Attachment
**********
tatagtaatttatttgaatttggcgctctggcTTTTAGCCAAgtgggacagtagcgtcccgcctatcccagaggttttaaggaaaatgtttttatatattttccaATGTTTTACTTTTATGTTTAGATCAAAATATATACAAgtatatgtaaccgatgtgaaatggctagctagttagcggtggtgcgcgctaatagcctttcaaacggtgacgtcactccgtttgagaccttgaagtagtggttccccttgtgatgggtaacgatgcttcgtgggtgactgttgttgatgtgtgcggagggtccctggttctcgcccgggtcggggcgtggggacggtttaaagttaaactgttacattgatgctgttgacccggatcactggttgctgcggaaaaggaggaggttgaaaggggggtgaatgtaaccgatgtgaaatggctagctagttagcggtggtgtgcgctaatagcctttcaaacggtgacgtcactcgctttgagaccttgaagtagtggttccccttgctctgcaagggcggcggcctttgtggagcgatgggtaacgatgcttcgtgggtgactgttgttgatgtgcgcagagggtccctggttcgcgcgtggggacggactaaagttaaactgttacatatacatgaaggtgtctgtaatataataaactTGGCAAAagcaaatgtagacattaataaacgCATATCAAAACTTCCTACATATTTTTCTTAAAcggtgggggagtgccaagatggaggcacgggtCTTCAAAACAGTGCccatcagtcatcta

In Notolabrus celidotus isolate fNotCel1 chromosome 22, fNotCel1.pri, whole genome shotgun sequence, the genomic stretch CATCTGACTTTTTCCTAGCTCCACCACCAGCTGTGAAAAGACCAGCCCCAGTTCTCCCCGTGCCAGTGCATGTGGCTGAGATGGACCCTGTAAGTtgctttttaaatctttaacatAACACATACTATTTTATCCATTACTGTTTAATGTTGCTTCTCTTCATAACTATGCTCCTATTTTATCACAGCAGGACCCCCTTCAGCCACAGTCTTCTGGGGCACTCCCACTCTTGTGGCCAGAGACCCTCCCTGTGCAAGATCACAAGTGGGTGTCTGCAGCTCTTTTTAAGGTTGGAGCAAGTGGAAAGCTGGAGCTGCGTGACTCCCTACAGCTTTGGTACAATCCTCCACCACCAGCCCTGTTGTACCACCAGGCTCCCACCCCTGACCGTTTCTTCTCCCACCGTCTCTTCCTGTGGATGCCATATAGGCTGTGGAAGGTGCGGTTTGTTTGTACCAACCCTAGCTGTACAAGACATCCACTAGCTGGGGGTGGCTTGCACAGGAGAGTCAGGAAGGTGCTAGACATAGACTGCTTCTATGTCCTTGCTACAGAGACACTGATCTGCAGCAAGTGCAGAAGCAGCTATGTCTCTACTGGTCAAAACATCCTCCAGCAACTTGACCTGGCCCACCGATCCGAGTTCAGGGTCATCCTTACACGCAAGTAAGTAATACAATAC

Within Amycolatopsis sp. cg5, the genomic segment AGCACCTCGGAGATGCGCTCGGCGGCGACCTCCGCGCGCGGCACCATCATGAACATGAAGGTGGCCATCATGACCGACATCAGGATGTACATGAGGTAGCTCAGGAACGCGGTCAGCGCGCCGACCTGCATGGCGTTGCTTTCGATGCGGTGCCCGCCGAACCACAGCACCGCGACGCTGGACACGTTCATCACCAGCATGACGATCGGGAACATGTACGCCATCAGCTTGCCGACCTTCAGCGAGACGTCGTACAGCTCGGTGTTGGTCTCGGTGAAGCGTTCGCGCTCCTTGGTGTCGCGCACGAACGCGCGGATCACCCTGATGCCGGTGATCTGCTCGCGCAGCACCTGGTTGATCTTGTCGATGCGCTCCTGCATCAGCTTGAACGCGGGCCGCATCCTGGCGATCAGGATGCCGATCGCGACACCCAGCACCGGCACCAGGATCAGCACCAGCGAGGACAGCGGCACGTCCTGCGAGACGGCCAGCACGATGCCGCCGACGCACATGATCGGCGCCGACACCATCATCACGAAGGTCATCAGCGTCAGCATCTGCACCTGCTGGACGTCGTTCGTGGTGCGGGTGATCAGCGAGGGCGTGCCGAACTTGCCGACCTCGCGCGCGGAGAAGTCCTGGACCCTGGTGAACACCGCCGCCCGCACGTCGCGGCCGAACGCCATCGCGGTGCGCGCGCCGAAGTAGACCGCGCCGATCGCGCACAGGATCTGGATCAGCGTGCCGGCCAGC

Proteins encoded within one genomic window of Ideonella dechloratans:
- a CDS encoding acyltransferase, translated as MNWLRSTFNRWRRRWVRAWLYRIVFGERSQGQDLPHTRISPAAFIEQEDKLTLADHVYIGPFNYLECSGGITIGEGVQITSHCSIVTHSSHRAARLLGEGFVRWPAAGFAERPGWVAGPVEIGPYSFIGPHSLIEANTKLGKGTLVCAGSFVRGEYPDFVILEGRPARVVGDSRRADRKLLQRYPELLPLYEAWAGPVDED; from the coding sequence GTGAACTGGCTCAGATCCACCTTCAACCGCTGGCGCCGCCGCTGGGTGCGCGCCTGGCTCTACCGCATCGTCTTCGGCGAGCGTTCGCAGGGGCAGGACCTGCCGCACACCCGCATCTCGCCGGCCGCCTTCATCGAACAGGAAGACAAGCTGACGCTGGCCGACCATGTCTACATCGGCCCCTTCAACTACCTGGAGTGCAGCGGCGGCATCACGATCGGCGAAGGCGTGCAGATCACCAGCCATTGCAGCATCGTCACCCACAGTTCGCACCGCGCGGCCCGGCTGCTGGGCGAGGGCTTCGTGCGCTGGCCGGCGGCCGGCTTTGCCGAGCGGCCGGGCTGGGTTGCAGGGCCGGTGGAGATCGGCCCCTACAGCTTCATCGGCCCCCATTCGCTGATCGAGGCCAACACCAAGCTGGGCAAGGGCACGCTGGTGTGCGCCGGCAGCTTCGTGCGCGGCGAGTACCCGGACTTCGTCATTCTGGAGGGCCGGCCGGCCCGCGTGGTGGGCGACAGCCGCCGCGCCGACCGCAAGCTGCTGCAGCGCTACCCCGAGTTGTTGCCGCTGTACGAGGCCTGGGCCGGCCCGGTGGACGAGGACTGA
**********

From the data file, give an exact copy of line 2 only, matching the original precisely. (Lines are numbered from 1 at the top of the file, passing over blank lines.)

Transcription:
In Notolabrus celidotus isolate fNotCel1 chromosome 22, fNotCel1.pri, whole genome shotgun sequence, the genomic stretch CATCTGACTTTTTCCTAGCTCCACCACCAGCTGTGAAAAGACCAGCCCCAGTTCTCCCCGTGCCAGTGCATGTGGCTGAGATGGACCCTGTAAGTtgctttttaaatctttaacatAACACATACTATTTTATCCATTACTGTTTAATGTTGCTTCTCTTCATAACTATGCTCCTATTTTATCACAGCAGGACCCCCTTCAGCCACAGTCTTCTGGGGCACTCCCACTCTTGTGGCCAGAGACCCTCCCTGTGCAAGATCACAAGTGGGTGTCTGCAGCTCTTTTTAAGGTTGGAGCAAGTGGAAAGCTGGAGCTGCGTGACTCCCTACAGCTTTGGTACAATCCTCCACCACCAGCCCTGTTGTACCACCAGGCTCCCACCCCTGACCGTTTCTTCTCCCACCGTCTCTTCCTGTGGATGCCATATAGGCTGTGGAAGGTGCGGTTTGTTTGTACCAACCCTAGCTGTACAAGACATCCACTAGCTGGGGGTGGCTTGCACAGGAGAGTCAGGAAGGTGCTAGACATAGACTGCTTCTATGTCCTTGCTACAGAGACACTGATCTGCAGCAAGTGCAGAAGCAGCTATGTCTCTACTGGTCAAAACATCCTCCAGCAACTTGACCTGGCCCACCGATCCGAGTTCAGGGTCATCCTTACACGCAAGTAAGTAATACAATAC